In March 2006, The Cat Empire performed at The Opening Ceremony of The Commonwealth Games, the third most watched television sporting event so far in the 21st century. The brief had been: ‘the music should culturally reference the continents emerging in the athlete’s parade, but also reflect the city of Melbourne’. No band in the world could have done this with the same authenticity as The Cat Empire. In April The Cat Empire released its limited edition project album ‘Cities’. They then set out on an extensive international tour playing Singapore, USA, Canada, Europe, the UK, and Japan. They were nominated band of the day at Bonaroo (USA), played to 150, 000 people on the street of Montreal Jazz Festival where they received massive media attention, they performed at Nuke, Quart, and Edinburgh Festivals, and finished the tour at Summersonic Festival in Japan. In September the band released the ‘Two Shoes Special Edition’ in Canada, and followed it up with another tour across The USA and North America. At the 2006 Aria’s The Cat Empire’s album ‘Cities’ won the ‘World Music’ award. In October, they played their 500th show in Aspen, and in November and December the band finished the year touring Australia.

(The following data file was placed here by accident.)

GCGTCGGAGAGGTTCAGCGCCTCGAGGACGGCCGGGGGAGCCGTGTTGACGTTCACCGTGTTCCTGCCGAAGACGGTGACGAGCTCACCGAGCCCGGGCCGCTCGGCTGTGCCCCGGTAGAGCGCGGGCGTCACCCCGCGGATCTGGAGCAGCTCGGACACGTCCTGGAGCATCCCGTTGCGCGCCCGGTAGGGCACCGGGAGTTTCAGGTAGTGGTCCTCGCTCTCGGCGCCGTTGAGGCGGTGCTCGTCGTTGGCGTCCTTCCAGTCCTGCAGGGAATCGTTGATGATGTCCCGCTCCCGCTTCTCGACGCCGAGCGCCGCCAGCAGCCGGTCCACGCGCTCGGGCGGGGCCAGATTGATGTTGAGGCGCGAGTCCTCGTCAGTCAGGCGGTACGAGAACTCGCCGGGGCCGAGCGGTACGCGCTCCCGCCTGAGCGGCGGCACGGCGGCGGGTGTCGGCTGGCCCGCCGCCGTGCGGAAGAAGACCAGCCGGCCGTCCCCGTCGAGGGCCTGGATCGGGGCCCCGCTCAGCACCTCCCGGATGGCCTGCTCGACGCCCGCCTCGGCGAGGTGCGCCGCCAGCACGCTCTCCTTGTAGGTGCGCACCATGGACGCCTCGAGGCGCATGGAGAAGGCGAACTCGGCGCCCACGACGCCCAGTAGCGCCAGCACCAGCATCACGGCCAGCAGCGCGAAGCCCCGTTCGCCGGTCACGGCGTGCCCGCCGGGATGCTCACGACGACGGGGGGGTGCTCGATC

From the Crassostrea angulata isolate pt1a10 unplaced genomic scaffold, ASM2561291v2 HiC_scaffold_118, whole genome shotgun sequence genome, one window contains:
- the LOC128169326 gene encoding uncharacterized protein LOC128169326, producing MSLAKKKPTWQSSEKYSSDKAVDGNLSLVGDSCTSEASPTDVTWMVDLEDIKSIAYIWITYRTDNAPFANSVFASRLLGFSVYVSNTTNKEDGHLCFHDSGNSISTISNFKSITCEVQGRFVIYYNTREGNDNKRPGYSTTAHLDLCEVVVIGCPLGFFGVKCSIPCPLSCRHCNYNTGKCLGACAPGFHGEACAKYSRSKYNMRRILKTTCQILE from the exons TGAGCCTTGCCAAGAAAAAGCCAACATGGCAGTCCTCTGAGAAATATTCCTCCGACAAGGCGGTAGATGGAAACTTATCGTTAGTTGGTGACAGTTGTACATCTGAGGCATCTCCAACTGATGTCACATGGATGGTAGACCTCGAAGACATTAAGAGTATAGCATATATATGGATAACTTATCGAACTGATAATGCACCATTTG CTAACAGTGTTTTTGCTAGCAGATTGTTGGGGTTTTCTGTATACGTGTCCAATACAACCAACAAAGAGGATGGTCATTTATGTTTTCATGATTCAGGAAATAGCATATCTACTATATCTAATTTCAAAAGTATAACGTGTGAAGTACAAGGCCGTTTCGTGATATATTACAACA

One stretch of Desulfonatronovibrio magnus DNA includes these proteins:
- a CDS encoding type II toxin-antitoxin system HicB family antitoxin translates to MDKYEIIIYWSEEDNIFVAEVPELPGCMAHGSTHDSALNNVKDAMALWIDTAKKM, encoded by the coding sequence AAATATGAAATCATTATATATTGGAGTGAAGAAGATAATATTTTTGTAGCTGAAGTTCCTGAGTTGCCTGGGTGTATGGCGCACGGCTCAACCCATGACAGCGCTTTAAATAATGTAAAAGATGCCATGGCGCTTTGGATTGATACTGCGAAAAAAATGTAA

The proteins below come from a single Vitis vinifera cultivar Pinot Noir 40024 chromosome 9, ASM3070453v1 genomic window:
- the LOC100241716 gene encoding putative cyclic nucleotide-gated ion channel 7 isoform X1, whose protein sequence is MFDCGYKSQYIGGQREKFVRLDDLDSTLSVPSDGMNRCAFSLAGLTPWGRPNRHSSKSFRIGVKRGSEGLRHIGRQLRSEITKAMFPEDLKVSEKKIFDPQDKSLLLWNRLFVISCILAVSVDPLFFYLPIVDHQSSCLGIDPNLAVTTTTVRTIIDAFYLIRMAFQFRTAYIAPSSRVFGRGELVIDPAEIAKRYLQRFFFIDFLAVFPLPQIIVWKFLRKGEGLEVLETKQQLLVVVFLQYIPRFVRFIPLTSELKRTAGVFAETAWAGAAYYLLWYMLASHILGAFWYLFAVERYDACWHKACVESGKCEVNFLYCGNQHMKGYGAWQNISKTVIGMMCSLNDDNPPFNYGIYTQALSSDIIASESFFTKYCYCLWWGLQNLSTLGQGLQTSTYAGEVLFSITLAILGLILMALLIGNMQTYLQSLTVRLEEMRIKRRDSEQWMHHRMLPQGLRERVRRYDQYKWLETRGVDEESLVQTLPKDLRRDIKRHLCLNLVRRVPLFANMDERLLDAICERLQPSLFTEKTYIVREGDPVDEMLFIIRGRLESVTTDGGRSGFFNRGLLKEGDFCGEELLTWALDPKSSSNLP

2007 was the year The Cat Empire consolidated it’s work overseas. In America they released ‘Two Shoes’ under the Velour label, and performed the late night show trifector: Dave Letterman, Craig Fergusion, and Jay Leno. Sly Hit #8 on the AAA radio charts, the band had a front cover on Pollstar, and the band’s success hit a peak when it played a capacity Summer Stage Show in Central Park, New York. The response to the group in Europe and The UK was extraordinary, especially after performances at ‘Rock am Ring’ and ‘Rock Im Park’ (Germany), Glastonbury Festival (UK), and the Wireless Festival in London. The group joined with Universal Music for releases in Europe, the UK, and Asia. In the midst of the tours, the band rehearsed and recorded the album ‘So Many Nights’ with legendary producer John Porter in Melbourne and Malibu, California. The album was written during, and dedicated to the hundreds of performances, and experiences The Cat Empire had been a part of.

After having been abroad for so long, The Cat Empire returns to Australia to release ‘So Many Nights’, and perform the greatest shows of its career so far.